“That’s seven guys who have played and we would expect them to play at a higher level this year, and if they do that they can carry a couple guys along and teach them the ropes as we go.”
The key cog missing from a year ago is Nate Vance, Marshalltown’s leadoff hitter and all-state pitcher. Vance started on the mound in 14 games, pitched 72 2/3 innings and finished the season 9-3 with 74 strikeouts and a 2.22 earned run average.
He also led the Bobcat bats with a .349 average, 31 runs scored and 20 stolen bases.
“The one big piece that we don’t have back is Nate Vance, and not because he was Sandy Koufax by any means, but he would take the ball, he wanted the ball,” said Hanson. “That’s a very important attribute. That mentality is really hard to replace, and we’ll see who can step up and fill that part of the void. From a talent perspective, from a pitching perspective, I think we have some guys who can pitch on that same level if not higher than that level.
“We’ll see how they compete because that’s the one thing about Vance and (Kody) Ricken and (Sam) Irwin — they weren’t afraid to go compete, and that’s a really important thing to have when you’ve lost 10 games in a row because if you lose that, then the whole ship goes underwater, but ours didn’t [last year] because of those guys.”
Kuehner, a left-handed pitcher like Vance, threw 51 2/3 frames last summer while going 3-5 with a 2.17 ERA, and Canaday was 3-4 with a 1.59 ERA in 39 2/3 innings. Hanson expects Harris to see a substantial bump in innings after throwing 23 1/3 frames last summer, too.
“They threw 50 innings a year ago and they threw 50 innings as sophomores, so that’s 100 innings. That’s a lot of innings to pitch in a high school career and now they’ve got a chance to build on that,” said Hanson. “They both possess plus fastballs, they also have good offspeed stuff, they’ll hold you on, they’ll work runners, they field their position — it’s great to have a tandem like that.”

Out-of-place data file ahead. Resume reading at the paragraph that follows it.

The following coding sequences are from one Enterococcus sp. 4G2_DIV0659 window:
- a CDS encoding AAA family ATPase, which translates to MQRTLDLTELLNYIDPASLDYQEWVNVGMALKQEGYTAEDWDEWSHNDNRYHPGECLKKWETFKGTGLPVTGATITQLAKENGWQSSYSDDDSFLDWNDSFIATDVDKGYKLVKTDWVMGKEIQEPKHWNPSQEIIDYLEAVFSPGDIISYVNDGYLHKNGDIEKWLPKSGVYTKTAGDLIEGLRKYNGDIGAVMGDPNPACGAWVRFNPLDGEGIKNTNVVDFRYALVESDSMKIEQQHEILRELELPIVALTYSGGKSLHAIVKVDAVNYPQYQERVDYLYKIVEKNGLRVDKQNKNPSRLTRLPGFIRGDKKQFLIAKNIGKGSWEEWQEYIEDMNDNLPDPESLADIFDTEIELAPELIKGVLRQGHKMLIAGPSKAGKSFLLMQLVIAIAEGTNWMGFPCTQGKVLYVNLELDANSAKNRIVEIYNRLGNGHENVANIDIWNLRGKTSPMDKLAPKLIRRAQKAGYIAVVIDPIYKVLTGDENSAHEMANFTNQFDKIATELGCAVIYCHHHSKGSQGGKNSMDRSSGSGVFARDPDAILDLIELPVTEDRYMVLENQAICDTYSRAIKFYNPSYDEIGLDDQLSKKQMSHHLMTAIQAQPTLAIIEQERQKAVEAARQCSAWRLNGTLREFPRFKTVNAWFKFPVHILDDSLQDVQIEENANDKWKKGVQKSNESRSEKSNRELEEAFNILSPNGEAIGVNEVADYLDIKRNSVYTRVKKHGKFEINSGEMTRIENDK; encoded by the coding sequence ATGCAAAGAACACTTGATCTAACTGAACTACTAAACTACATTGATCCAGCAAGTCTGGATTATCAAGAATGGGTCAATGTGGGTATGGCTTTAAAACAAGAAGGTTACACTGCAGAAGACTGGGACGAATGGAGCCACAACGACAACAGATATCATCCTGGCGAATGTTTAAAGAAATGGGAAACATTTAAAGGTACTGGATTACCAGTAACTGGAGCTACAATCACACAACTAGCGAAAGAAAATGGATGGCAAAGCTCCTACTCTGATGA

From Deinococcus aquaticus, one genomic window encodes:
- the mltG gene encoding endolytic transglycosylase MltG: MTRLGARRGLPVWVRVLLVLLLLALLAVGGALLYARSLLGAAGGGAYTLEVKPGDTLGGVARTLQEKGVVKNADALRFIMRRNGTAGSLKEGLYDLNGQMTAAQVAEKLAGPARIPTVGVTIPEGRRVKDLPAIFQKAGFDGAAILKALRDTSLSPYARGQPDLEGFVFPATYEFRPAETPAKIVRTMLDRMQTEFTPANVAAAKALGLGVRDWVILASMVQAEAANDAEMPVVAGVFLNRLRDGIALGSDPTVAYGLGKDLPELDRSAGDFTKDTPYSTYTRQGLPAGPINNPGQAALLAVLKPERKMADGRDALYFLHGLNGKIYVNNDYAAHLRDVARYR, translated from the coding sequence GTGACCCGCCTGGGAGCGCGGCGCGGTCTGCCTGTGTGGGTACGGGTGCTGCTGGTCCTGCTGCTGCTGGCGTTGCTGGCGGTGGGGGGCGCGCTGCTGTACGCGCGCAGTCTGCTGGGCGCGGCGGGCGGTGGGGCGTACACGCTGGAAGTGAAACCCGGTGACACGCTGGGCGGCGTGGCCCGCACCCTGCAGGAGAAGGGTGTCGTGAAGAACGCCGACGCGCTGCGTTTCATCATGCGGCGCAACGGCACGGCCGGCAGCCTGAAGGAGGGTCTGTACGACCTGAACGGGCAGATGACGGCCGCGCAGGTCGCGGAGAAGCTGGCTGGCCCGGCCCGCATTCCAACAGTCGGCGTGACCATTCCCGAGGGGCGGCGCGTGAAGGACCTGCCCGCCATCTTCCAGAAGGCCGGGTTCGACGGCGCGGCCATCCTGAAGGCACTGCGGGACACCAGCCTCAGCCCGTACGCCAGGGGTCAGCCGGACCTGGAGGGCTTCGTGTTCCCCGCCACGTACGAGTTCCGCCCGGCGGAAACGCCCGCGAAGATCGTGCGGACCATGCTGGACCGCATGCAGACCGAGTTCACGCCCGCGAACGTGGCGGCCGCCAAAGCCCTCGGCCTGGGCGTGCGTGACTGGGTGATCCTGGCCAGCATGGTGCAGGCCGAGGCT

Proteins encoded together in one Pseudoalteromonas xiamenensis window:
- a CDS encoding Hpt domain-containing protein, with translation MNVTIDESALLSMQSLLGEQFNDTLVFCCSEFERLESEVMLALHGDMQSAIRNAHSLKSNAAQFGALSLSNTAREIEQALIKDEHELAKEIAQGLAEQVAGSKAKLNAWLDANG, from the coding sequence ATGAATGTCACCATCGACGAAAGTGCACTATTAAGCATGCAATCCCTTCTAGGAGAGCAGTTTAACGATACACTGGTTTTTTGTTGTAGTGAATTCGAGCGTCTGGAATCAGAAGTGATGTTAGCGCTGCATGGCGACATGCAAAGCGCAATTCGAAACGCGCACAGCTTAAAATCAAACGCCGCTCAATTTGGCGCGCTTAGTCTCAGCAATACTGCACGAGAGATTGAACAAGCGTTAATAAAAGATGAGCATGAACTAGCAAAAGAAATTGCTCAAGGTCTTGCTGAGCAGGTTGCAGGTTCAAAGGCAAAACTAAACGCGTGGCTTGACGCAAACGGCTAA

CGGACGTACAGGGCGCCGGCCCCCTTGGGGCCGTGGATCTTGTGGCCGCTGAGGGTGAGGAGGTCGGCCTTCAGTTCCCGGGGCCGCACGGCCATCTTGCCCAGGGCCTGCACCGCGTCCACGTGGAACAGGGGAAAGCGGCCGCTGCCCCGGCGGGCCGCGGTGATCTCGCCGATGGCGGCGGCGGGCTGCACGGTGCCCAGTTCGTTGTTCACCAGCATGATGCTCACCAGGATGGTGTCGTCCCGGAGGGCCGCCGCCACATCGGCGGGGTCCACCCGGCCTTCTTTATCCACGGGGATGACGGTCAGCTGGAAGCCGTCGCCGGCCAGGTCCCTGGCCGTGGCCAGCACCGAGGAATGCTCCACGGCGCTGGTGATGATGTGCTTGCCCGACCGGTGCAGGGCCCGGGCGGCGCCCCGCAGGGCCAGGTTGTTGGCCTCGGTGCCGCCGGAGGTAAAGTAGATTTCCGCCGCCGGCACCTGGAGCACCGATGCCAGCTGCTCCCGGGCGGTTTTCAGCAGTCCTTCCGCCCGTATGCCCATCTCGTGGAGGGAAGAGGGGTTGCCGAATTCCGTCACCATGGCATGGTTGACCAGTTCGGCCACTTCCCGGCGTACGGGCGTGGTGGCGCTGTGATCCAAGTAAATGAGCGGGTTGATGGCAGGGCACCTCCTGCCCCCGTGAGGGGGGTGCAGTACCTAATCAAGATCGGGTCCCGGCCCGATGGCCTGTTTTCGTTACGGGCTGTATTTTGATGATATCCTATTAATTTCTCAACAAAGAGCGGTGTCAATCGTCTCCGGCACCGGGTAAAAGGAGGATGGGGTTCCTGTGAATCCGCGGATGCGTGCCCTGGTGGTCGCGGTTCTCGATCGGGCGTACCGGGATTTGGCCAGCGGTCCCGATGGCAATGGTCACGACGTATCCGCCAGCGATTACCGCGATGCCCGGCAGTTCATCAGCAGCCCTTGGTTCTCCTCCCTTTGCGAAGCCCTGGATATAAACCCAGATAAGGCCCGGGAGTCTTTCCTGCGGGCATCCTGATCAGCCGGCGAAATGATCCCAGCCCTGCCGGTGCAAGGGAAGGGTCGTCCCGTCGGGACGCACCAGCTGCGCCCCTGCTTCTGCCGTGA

Canaday was a second-team all-CIML Iowa Conference selection a year ago while Dobbins, Eygabroad and Kuehner each earned honorable mention selection. Canaday batted .283 with a team-high 12 doubles, four home runs and 24 RBIs, while the first baseman Dobbins hit .198 with four homers and a team-leading 30 RBIs. Eygabroad, the team’s everyday shortstop, hit .277 and Kuehner batted .263 with five doubles and 21 RBIs.
Canaday and Harris both saw regular playing time at third base last year, while Kuehner will roam center field again when he’s not on the mound. Junior Will Van Buren and Harris both have experience behind the plate, while there’s a healthy amount of competition for the corner outfield spots. Trowbridge has experience playing in either left or right field, but Hanson hasn’t yet filled out his lineup card for Tuesday’s season- and home-opener against Newton.
“We need to be really efficient on the bases, we need to be efficient when we’re trying to bunt and move runners,” said Hanson. “We have to be good at that because we don’t have guys who can just stand and slug it, so we have to generate some stuff on our own and apply pressure when we can and play good defense and throw strikes — and then you’ve got a chance. It’s baseball.”
Keeping with the Bobcat tradition is Hanson’s coaching staff, which features five former players. Jake Borton, Allen Mann, Cole Keeper and Colton Hanke all have their roles, along with first-year volunteer Spencer Gritsch, a BGM graduate and assistant baseball and football coach at Central College.
Marshalltown baseball also plans to honor its back-to-back state tournament teams from a decade ago. The Bobcats will welcome back players, managers and coaches from the 2008-09 teams that made consecutive trips to state when MHS hosts North Polk on Friday, June 14.